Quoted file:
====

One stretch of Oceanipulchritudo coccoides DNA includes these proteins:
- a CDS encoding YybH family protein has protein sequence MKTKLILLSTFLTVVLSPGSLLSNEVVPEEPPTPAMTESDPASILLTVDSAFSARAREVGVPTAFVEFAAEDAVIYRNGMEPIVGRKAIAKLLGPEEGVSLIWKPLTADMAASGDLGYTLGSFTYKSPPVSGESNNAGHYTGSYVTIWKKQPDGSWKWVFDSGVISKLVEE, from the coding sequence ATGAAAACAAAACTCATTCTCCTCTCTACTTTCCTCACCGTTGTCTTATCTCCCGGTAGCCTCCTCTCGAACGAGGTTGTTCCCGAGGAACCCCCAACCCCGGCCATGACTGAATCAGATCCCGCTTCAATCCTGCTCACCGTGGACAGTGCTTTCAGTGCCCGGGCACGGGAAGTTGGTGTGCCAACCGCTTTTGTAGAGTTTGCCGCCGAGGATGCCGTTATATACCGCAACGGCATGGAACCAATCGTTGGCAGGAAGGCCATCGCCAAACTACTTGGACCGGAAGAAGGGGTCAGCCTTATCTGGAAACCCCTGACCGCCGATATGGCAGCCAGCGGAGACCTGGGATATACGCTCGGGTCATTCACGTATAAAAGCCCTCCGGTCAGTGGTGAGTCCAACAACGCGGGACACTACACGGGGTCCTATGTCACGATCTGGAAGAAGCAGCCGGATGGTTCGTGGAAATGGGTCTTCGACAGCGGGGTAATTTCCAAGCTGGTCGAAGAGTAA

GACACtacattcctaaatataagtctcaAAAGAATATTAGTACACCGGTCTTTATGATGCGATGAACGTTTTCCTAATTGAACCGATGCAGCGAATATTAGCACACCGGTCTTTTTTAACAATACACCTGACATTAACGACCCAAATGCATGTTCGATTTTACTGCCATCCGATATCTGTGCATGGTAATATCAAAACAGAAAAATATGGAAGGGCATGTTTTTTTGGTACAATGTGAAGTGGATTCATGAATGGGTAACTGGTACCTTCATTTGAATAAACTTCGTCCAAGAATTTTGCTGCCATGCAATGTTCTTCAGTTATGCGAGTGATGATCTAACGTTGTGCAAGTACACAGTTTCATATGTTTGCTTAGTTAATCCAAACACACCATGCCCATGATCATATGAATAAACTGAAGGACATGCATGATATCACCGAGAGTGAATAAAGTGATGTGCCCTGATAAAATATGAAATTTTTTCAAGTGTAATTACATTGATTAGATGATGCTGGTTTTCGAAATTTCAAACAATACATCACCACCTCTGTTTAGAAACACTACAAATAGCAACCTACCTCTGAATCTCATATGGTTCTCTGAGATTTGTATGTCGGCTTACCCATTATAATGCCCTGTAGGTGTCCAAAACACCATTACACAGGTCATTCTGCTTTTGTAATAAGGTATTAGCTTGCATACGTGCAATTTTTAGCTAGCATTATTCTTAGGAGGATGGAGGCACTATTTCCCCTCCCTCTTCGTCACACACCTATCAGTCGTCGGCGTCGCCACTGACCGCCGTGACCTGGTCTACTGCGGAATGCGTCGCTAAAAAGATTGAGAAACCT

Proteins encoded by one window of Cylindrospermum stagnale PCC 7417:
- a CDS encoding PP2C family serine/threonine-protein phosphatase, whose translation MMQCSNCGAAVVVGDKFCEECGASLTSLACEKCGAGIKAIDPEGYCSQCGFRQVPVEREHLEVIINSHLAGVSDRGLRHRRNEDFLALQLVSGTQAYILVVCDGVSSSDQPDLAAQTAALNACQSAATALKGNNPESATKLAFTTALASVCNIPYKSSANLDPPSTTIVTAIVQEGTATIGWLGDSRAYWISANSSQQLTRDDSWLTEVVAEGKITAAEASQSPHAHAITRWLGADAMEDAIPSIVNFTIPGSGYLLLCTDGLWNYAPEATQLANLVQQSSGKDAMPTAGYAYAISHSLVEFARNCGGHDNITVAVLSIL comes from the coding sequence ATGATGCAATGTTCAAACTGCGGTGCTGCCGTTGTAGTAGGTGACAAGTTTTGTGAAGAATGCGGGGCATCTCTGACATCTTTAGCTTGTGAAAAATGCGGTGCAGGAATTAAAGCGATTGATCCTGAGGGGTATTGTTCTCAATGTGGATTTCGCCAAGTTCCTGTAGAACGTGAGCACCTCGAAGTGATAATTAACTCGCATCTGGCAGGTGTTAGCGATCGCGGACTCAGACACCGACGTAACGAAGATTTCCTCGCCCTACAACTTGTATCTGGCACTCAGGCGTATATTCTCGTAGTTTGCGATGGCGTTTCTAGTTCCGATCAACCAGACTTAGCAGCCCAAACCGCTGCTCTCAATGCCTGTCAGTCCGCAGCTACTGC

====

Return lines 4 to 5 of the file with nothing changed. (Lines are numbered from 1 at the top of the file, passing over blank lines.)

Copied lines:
Proteins encoded by one window of Cylindrospermum stagnale PCC 7417:
- a CDS encoding PP2C family serine/threonine-protein phosphatase, whose translation MMQCSNCGAAVVVGDKFCEECGASLTSLACEKCGAGIKAIDPEGYCSQCGFRQVPVEREHLEVIINSHLAGVSDRGLRHRRNEDFLALQLVSGTQAYILVVCDGVSSSDQPDLAAQTAALNACQSAATALKGNNPESATKLAFTTALASVCNIPYKSSANLDPPSTTIVTAIVQEGTATIGWLGDSRAYWISANSSQQLTRDDSWLTEVVAEGKITAAEASQSPHAHAITRWLGADAMEDAIPSIVNFTIPGSGYLLLCTDGLWNYAPEATQLANLVQQSSGKDAMPTAGYAYAISHSLVEFARNCGGHDNITVAVLSIL comes from the coding sequence ATGATGCAATGTTCAAACTGCGGTGCTGCCGTTGTAGTAGGTGACAAGTTTTGTGAAGAATGCGGGGCATCTCTGACATCTTTAGCTTGTGAAAAATGCGGTGCAGGAATTAAAGCGATTGATCCTGAGGGGTATTGTTCTCAATGTGGATTTCGCCAAGTTCCTGTAGAACGTGAGCACCTCGAAGTGATAATTAACTCGCATCTGGCAGGTGTTAGCGATCGCGGACTCAGACACCGACGTAACGAAGATTTCCTCGCCCTACAACTTGTATCTGGCACTCAGGCGTATATTCTCGTAGTTTGCGATGGCGTTTCTAGTTCCGATCAACCAGACTTAGCAGCCCAAACCGCTGCTCTCAATGCCTGTCAGTCCGCAGCTACTGC